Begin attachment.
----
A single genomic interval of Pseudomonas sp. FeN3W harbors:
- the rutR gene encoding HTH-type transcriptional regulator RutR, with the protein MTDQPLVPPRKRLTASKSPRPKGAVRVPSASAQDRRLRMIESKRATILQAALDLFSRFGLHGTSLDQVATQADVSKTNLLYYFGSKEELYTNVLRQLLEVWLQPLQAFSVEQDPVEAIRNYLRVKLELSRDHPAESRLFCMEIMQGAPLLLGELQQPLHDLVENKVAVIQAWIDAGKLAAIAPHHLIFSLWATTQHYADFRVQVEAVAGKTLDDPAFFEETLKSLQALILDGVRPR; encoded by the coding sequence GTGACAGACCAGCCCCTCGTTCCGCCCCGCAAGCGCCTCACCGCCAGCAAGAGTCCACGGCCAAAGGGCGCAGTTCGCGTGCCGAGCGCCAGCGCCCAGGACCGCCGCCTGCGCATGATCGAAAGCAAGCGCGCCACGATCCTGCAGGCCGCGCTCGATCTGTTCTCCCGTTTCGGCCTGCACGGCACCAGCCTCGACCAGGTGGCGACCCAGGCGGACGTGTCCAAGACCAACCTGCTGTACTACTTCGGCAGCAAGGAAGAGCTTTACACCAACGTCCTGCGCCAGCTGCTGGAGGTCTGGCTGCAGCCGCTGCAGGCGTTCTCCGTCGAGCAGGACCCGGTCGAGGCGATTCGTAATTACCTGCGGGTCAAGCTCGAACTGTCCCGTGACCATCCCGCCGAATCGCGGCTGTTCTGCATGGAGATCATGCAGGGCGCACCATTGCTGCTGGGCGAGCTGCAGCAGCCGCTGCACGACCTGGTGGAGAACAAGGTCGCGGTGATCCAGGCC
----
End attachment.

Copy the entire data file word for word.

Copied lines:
A single genomic interval of Pseudomonas sp. FeN3W harbors:
- the rutR gene encoding HTH-type transcriptional regulator RutR, with the protein MTDQPLVPPRKRLTASKSPRPKGAVRVPSASAQDRRLRMIESKRATILQAALDLFSRFGLHGTSLDQVATQADVSKTNLLYYFGSKEELYTNVLRQLLEVWLQPLQAFSVEQDPVEAIRNYLRVKLELSRDHPAESRLFCMEIMQGAPLLLGELQQPLHDLVENKVAVIQAWIDAGKLAAIAPHHLIFSLWATTQHYADFRVQVEAVAGKTLDDPAFFEETLKSLQALILDGVRPR; encoded by the coding sequence GTGACAGACCAGCCCCTCGTTCCGCCCCGCAAGCGCCTCACCGCCAGCAAGAGTCCACGGCCAAAGGGCGCAGTTCGCGTGCCGAGCGCCAGCGCCCAGGACCGCCGCCTGCGCATGATCGAAAGCAAGCGCGCCACGATCCTGCAGGCCGCGCTCGATCTGTTCTCCCGTTTCGGCCTGCACGGCACCAGCCTCGACCAGGTGGCGACCCAGGCGGACGTGTCCAAGACCAACCTGCTGTACTACTTCGGCAGCAAGGAAGAGCTTTACACCAACGTCCTGCGCCAGCTGCTGGAGGTCTGGCTGCAGCCGCTGCAGGCGTTCTCCGTCGAGCAGGACCCGGTCGAGGCGATTCGTAATTACCTGCGGGTCAAGCTCGAACTGTCCCGTGACCATCCCGCCGAATCGCGGCTGTTCTGCATGGAGATCATGCAGGGCGCACCATTGCTGCTGGGCGAGCTGCAGCAGCCGCTGCACGACCTGGTGGAGAACAAGGTCGCGGTGATCCAGGCC